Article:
Over 1,100 runners will be pounding the pavement, gravel toe path, and Appalachian Trail, starting in Boonsboro and finishing in Williamsport.  Weather in Maryland this time of year is unpredictable, at best.  Forecast  for race morning is a comfortably cool 50 degrees with partly cloudy skies, near perfect conditions for a fast race.  Race-addicted Michael Wardian returns this year presumably focused on redeeming himself for last year’s 6th place finish in 6:12.  Coming off two quick marathons run within seven days (2:26 and 2:22, both 2nd places), Wardian will toe yet another start line with a self-inflicted handicap, which must scrub at least some of his raw speed off his performance.  Poised to take advantage of the situation is last year’s 2nd place JFK finisher, David Riddle.  Riddle finished one minute off the win in 5:53, one of only two instances when he’s finished with anything lower than a win in his ultra career.  Of course, David will have to contend with several other speedy dudes, including Andrew Henshaw, who handed David his only other 2nd place finish earlier this year at Mad City 100k.

For the ladies, let’s ride the wave of Meghan Arbogast’s impressive season.  She’ll have her hands full in the rematch with the Blue Ridge Mountain runner, Annette Bednosky.  They did America proud at the 100k world champs, coming in 5th and 6th respectively.  The last time they raced JFK in 2009 they duked it out for 2nd and 3rd (behind Devon Crosby-Helms).  With the bulk number of participants, there’s always openings for new “unknowns” to break out.  One of my dark horse picks is Cassie Scallon.  Not an unknown by any stretch, but faded off the scene a bit this year until just last month with her win (overall) at Glacial Trail 50k.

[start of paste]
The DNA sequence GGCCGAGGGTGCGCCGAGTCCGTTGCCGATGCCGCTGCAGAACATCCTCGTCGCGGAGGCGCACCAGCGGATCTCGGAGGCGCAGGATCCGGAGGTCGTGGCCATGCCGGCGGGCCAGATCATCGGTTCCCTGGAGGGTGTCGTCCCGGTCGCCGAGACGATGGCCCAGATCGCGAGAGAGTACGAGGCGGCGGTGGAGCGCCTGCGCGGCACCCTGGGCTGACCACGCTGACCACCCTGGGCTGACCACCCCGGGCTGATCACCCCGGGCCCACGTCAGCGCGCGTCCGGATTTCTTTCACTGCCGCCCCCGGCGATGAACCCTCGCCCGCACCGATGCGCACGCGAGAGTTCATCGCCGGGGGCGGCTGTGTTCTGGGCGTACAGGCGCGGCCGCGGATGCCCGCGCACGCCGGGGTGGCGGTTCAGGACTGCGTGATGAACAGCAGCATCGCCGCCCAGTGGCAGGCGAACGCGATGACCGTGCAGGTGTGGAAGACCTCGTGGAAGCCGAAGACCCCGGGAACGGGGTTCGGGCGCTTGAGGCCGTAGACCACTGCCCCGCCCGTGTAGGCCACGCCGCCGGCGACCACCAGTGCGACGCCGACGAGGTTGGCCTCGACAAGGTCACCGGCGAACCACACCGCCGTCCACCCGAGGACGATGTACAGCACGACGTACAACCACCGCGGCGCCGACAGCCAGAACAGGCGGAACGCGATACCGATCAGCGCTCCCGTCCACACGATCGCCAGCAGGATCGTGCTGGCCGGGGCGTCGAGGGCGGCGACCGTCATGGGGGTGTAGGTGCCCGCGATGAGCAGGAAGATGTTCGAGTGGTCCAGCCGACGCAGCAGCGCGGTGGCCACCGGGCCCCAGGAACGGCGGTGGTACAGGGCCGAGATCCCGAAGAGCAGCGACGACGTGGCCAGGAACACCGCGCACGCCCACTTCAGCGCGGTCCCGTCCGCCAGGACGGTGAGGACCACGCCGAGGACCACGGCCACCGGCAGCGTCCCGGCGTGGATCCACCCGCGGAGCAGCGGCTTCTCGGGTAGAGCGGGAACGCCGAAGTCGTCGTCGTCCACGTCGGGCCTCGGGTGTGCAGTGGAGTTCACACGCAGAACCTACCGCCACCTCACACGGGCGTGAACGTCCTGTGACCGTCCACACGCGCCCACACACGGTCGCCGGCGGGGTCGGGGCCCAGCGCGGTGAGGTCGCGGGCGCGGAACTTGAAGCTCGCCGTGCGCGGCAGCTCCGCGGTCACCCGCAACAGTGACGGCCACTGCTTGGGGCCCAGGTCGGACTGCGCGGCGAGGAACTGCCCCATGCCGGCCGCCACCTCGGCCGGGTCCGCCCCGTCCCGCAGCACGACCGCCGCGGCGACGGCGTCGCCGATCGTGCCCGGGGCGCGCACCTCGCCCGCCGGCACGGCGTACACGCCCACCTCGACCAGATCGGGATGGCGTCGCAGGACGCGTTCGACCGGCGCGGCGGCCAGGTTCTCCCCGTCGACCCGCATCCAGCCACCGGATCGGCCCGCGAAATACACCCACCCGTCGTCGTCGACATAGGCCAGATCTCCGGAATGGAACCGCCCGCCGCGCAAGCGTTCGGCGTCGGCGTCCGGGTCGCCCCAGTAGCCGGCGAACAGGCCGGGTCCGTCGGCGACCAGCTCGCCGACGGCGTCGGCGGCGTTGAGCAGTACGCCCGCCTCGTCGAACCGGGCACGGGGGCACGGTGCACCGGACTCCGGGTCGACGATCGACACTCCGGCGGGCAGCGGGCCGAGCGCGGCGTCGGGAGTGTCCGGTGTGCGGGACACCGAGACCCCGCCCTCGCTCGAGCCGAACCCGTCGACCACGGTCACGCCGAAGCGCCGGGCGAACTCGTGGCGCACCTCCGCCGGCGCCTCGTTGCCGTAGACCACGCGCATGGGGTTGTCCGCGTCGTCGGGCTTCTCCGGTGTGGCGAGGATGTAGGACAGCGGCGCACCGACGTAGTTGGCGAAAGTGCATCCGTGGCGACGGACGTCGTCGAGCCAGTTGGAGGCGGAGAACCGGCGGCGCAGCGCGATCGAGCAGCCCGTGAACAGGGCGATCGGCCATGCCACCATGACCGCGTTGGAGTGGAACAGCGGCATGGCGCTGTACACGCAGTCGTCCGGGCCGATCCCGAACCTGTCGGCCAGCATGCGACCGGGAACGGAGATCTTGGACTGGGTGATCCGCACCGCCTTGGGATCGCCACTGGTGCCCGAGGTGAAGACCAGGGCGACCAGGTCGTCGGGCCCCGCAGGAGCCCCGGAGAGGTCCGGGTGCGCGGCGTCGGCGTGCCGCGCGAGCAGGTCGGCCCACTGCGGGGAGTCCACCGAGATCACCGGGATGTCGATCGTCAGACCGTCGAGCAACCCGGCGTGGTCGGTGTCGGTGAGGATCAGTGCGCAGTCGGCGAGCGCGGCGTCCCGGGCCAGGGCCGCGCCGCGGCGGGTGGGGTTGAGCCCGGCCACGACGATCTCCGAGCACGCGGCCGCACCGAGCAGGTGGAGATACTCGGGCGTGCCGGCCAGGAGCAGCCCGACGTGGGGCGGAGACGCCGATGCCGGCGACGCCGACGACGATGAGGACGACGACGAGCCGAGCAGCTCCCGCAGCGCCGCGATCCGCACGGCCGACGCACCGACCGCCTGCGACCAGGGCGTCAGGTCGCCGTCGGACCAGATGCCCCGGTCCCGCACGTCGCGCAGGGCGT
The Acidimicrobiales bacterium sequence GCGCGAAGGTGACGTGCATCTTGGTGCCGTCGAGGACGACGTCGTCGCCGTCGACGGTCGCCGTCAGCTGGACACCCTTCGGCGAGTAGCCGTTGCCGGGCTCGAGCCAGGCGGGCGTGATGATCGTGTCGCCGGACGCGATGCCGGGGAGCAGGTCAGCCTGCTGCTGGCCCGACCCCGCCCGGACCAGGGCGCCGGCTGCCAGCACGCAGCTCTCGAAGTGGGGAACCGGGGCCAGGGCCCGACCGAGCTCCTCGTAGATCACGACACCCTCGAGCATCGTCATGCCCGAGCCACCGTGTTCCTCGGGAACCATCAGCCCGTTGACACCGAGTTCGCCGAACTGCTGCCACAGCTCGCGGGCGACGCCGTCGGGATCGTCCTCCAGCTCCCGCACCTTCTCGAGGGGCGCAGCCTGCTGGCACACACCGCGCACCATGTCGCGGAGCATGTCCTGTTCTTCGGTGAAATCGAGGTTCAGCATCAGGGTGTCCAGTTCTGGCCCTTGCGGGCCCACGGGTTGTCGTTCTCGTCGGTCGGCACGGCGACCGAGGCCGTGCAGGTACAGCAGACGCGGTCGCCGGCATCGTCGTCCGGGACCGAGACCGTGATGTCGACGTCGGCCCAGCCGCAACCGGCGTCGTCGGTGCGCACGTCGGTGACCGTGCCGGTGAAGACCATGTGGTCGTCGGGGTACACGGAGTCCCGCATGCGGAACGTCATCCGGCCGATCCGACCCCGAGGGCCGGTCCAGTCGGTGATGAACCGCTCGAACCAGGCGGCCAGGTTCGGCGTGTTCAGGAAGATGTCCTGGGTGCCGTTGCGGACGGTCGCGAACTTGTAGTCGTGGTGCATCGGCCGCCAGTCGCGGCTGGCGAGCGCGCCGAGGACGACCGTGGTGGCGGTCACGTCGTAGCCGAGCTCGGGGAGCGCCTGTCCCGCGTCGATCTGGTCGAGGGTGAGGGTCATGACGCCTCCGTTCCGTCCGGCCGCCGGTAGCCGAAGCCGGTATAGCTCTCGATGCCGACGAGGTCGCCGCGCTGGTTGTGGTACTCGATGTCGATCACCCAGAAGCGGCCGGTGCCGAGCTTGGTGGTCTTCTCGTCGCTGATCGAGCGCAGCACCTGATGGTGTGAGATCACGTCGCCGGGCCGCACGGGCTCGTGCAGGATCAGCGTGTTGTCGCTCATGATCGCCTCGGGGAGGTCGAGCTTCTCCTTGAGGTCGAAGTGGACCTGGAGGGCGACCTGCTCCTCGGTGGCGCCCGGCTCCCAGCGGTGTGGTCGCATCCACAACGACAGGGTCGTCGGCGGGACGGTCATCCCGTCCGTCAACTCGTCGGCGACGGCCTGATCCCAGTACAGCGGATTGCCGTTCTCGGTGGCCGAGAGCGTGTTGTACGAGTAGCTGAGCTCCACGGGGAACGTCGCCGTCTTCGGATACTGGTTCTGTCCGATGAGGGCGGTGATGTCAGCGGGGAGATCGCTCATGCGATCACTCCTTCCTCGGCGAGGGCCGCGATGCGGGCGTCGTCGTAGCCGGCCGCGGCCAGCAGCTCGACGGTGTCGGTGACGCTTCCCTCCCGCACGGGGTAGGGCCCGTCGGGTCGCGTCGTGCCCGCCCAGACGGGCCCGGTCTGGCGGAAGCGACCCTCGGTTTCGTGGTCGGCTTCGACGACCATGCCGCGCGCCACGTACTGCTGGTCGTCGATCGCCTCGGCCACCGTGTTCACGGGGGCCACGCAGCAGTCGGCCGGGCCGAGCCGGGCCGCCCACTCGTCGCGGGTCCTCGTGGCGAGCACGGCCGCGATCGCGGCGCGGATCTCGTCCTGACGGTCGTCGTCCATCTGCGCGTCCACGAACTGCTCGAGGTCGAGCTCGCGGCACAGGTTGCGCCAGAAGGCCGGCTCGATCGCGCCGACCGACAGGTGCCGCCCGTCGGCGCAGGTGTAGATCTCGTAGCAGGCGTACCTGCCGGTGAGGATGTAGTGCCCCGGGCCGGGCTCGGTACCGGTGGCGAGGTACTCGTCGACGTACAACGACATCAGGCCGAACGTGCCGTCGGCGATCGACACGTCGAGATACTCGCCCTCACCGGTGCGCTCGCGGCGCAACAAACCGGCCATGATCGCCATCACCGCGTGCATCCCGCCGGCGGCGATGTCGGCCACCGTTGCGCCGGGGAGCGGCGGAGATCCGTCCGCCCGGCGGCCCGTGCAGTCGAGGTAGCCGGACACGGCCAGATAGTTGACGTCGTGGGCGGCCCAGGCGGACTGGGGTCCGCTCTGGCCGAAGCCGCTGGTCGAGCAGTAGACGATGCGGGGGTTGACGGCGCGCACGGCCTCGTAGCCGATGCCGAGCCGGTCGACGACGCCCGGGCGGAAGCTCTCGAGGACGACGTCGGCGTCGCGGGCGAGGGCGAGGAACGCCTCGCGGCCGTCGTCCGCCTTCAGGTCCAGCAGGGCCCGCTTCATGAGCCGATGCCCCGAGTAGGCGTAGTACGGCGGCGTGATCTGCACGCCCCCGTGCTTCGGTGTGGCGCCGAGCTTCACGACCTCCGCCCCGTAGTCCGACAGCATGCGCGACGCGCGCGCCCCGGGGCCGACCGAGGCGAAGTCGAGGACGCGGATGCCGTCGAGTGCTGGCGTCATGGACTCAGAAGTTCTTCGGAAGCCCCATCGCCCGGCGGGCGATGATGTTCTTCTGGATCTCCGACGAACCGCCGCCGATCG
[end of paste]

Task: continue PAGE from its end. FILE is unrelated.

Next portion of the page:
Gook luck to all the runners at this classic!

Weekend Wrap at Inside Trail: A Party of Course Records

Liza Howard‘s rabbit costume was, uh, fitting this weekend at Javelina Jundred.  After months of injury (broken foot), recovery, and rebuilding, the excitement to race again was uncorked to the dismay of her female competition and all but three of the men in the large starting field of 100 milers in Fountain Hills, Arizona.  Howard scampered into the lead from the start and held the torrid pace throughout, crossing the line in 15:47 and eclipsing the course record by 1hr 24mins.  Brenda Corona ran a great race but was still over four hours back in 2nd (19:57).

Hal Koerner ripped through the seven loops of desert trails, holding off a pesky Evan Honeyfield all day for a course record effort of 13:47.  Congratulations to everyone at JJ100.

Around the world in New South Wales Australia records were being buried as well at the Great North Walk 100mi/100k.  Four men crossed the finish under the former course record time with Andrew Vize winning in 22:02.  For the women’s win (and 7th overall), Meredith Quinlan showed everyone how it’s done in 25:03.

Jean Pommier Photo: his blog

Of course, Western States 100 opened up entry into its lottery on Saturday.  One must at least finish a 50 mile race in under 11 hours in order to qualify for the lottery.  The aptly named Last Chance 50 took place Saturday in Granite Bay, CA.  Jean Pommier continued his fast wins, crossing the line in 5:43 (CR and PR for him).  For the ladies, Beverly Anderson-Abbs returned to racing with a bang, finishing first in 7:00 (CR).  Oh, and 89 people finished in under 11 hours, so they qualify to enter Western States.  They would likely have a better chance at beating Mr. Pommier in a 50k than getting selected to run WS.